'Dangerous Song - blue' received its world premiere at Woodford Folk Festival in December 2016. The work aims to connect our hearts with the planet’s heart through the combination of endangered animal calls with the human voice and stunning underwater cinematography by David Hannan (Ocean Ark Alliance). These moving images are projected onto a large aquarium like scrim where the two performers seem to be creating music from within these extraordinary underwater scenes. 'Dangerous Song - blue' provides environmental and conservation reef and ocean organisations with an inspiring and emotional tool for connecting our hearts to this important global issue. An album was released on the 1st December 2017 using a 100% calico grocery bag with a download code which is available at 




Bookings | Linsey Pollak | World |
Representative | Lizzie OKeefe | World |



'Dangerous Song blue' excerpts

Ocean Nest

Critical - Dangerous Song blue

Nawar & Athar 'Dangerous Song - blue'

Creatures of the Deep 'Dangerous Song - black' (long shot)

Hoo Dunnit (video only)

reviews, feedback & testimonials

from “Dangerous Song - blue” world premiere season December 2016 – Woodford Folk Festival

“Absolutely incredible!! So wonderful to see something so powerful, authentic and unique. It really touches my heart. Thank you so much for what you are doing.” Audience Member – Talara Blackwood (December 2016 World Premiere)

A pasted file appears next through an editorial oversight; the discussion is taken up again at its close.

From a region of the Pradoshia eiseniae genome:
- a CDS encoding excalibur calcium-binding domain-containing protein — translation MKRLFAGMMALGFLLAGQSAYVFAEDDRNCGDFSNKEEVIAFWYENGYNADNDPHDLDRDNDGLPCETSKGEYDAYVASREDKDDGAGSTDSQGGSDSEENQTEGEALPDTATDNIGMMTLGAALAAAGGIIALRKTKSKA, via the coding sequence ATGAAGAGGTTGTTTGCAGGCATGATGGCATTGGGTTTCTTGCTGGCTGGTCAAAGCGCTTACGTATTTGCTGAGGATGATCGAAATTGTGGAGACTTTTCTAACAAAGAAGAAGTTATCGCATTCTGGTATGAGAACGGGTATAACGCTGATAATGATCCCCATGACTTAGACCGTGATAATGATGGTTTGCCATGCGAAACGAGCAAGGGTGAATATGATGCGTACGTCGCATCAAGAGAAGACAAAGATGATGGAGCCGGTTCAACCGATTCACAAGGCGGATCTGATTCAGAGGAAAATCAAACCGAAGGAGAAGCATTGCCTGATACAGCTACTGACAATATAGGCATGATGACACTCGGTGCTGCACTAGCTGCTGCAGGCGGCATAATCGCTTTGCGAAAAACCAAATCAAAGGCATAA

“A trip into wonder... with Linsey and Lizzie appearing as natives in the ocean ecosystem gracefully letting nature take centre stage.” Audience Member – Meg Benson (December 2016 World Premiere)

“Wonderful footage and haunting vocals and instrumental. Inspiring performance.” Audience Member – Jo Bragg, Environmental Defenders Office (December 2016 World Premiere)


from “Dangerous Song - Black” (the first show in the series)

“By elevating this vexed and painful cause to this level, you seem to have evoked something more powerful than emotional or intellectual activity could do. ... If others even remotely feel what was evoked in me then what you have created could have a profound impact on a much wider audience spanning cultures and languages.” Audience Member - Stephen Alexander (April 2016)

“I feel that this is one of the most powerfully emotive pieces of music (all the songs) I have ever heard.” Audience member – Wayne Petty (March, 2016)

“There is hope, perhaps, that such spellbinding depth and consummate sharing of this song of the earth, will change our human priorities back to a connection with this fragile world and all its inhabitants” - Tamsin Kerr, Director of the Cooroora Institute.
“Dangerous Song is sublime - "meditative", "magnificent" and "sacred" were words spoken by so many. ... This is the most poignant, delicate and exceptionally beautiful work of art - a magical, empathetic, absorption into nature.... this is genuinely world class.” Audience member - Jacqueline Twigg

“This event was not about the musician’s or singer’s technique, though both were masterful, or the audience as mere spectators. This experience was a joint exploration of our relationship with the natural world. The power of the merging of the human and animal cries had a visceral effect on all of us. Looking around at one time I could see that many of us had closed our eyes and moved into a meditative state to live for that moment totally present to the music. - Jude Pippen PhD - Artsworker